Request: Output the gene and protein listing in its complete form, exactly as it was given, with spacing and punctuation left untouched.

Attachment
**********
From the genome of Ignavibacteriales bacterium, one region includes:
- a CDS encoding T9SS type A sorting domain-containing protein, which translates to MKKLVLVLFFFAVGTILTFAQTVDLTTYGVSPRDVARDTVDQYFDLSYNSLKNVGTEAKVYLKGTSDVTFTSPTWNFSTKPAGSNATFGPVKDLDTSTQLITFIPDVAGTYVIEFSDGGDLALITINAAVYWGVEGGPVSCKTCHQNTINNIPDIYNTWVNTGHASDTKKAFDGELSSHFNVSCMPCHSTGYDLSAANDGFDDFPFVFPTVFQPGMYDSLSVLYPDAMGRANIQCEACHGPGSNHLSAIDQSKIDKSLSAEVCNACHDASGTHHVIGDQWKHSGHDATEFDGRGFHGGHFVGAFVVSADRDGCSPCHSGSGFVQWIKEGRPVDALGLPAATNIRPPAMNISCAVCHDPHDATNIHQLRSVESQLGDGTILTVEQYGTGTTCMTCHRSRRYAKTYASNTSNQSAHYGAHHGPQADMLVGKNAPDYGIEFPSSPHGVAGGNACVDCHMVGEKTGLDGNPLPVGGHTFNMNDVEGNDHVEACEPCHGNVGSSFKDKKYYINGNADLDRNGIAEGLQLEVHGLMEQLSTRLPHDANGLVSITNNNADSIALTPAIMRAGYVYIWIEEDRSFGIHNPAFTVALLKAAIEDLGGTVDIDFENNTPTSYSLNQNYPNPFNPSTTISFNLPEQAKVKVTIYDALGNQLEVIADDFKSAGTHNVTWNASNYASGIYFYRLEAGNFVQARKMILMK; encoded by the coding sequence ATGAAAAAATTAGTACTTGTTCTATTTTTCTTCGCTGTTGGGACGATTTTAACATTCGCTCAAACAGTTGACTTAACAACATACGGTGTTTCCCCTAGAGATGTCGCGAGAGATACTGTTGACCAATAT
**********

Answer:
From the genome of Ignavibacteriales bacterium, one region includes:
- a CDS encoding T9SS type A sorting domain-containing protein, which translates to MKKLVLVLFFFAVGTILTFAQTVDLTTYGVSPRDVARDTVDQYFDLSYNSLKNVGTEAKVYLKGTSDVTFTSPTWNFSTKPAGSNATFGPVKDLDTSTQLITFIPDVAGTYVIEFSDGGDLALITINAAVYWGVEGGPVSCKTCHQNTINNIPDIYNTWVNTGHASDTKKAFDGELSSHFNVSCMPCHSTGYDLSAANDGFDDFPFVFPTVFQPGMYDSLSVLYPDAMGRANIQCEACHGPGSNHLSAIDQSKIDKSLSAEVCNACHDASGTHHVIGDQWKHSGHDATEFDGRGFHGGHFVGAFVVSADRDGCSPCHSGSGFVQWIKEGRPVDALGLPAATNIRPPAMNISCAVCHDPHDATNIHQLRSVESQLGDGTILTVEQYGTGTTCMTCHRSRRYAKTYASNTSNQSAHYGAHHGPQADMLVGKNAPDYGIEFPSSPHGVAGGNACVDCHMVGEKTGLDGNPLPVGGHTFNMNDVEGNDHVEACEPCHGNVGSSFKDKKYYINGNADLDRNGIAEGLQLEVHGLMEQLSTRLPHDANGLVSITNNNADSIALTPAIMRAGYVYIWIEEDRSFGIHNPAFTVALLKAAIEDLGGTVDIDFENNTPTSYSLNQNYPNPFNPSTTISFNLPEQAKVKVTIYDALGNQLEVIADDFKSAGTHNVTWNASNYASGIYFYRLEAGNFVQARKMILMK; encoded by the coding sequence ATGAAAAAATTAGTACTTGTTCTATTTTTCTTCGCTGTTGGGACGATTTTAACATTCGCTCAAACAGTTGACTTAACAACATACGGTGTTTCCCCTAGAGATGTCGCGAGAGATACTGTTGACCAATAT